Duck Hunting Forum banner
1 - 4 of 4 Posts

· Registered
Joined
·
271 Posts
A lesson I learned the hard way is that you either FORCE Fetch a dog, or you don't. If you go through it just 'hard' enough to teach HOLD, FETCH, and GIVE, then you aren't FORCE Fetching the dog. You are just teaching new commands. While under cetain conditions this might suffice if you have a dog with exceptional drive, there WILL more than likely be an occasion when the dog will refuse a retrieve. It could be a big old mean gander with nothing but a broken wing, it could be the greenhead that is next in line after that gander, or it could be a canvasback floating feet-up 20 yards in front of the blind when it is 5 degrees and the ice is thick. The option to refuse is there, and valid for the dog because they have not been taught otherwise. There are always exceptions, but for the most part this will be the case. Now is that okay if the dog refuses one retrieve out of 1000, probably.

For me the Force Fetch is more of a transition from 'puppy training' to 'retriever training'. It might very well be the dogs first experience with pressure, and a major bi-product of the effort is teaching the dog how to handle pressure administered from the trainer. It is also, in most cases, a significant 'short cut' in obtaining a known commodity. Now the brutality of the process is subject to debate and will vary greatly between the pro trainer and the guy training his own dog.

For me, HOLD and GIVE can easily be taught to a dog without the use of much pressure. FETCH on the other hand is not something I feel one can achieve MY desired results for without the use of a fair amount of pressure. I want to see gravel spin or cornstalks fly when I give the BACK (aka FETCH) command. I want there to be no doubt that I'm serious. I'm saying THERE is something you need to go get, hold, and return to me in the quickest possible fashion.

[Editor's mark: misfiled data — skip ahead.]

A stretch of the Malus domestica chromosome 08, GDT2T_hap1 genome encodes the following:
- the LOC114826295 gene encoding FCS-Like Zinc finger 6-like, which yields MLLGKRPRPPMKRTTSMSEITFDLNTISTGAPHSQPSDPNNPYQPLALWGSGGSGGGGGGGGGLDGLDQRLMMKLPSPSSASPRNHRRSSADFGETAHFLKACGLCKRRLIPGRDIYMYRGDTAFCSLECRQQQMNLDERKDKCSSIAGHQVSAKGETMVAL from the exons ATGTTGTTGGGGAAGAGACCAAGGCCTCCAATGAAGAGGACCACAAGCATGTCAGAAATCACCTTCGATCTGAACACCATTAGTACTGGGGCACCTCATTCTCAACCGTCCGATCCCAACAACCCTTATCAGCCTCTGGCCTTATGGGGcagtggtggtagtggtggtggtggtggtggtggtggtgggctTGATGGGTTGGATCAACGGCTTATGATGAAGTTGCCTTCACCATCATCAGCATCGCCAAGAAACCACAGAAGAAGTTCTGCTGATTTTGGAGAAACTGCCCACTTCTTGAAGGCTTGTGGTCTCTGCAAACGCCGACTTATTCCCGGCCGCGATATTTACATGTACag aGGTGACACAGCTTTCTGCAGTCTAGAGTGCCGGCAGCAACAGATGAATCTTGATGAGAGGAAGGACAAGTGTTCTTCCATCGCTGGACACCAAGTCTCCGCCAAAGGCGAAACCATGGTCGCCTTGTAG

Everyones expectations are different, and the amount of time one can dedicate to retriever training is limited for most of us. I just like to move a dog to the end game as quicly as I can. I want them to know what is expected of them and that I am more than willing to enforce any command that I issue.

Just my opinion...
 

· Registered
Joined
·
271 Posts
I think the Force Fetch was not as common in the past because of the modern age of info at the finger tips, and to a lesser extent because of the instant gratification society we live in.

Force Breaking (Force Fetch) used to be considered a radical cure for a specific problem. Retriever trainers 'evolved' it into more normal part of a training curiculum. It has a bad name because of its once radical past, and evokes the ire of the kinder hearted trainers simply because of its name. The Force Fetch and the e-collar are two VERY misunderstood tools. There are plenty of good hunting pedigrees in all the retrieving breeds. Heck, you could probably take any old lab and end up with a pretty decent hunting dog without using either one of them. But the Force Fetch and use of an e-collar can bring precision, crystalization, and control that otherwise would take a very long time to attain.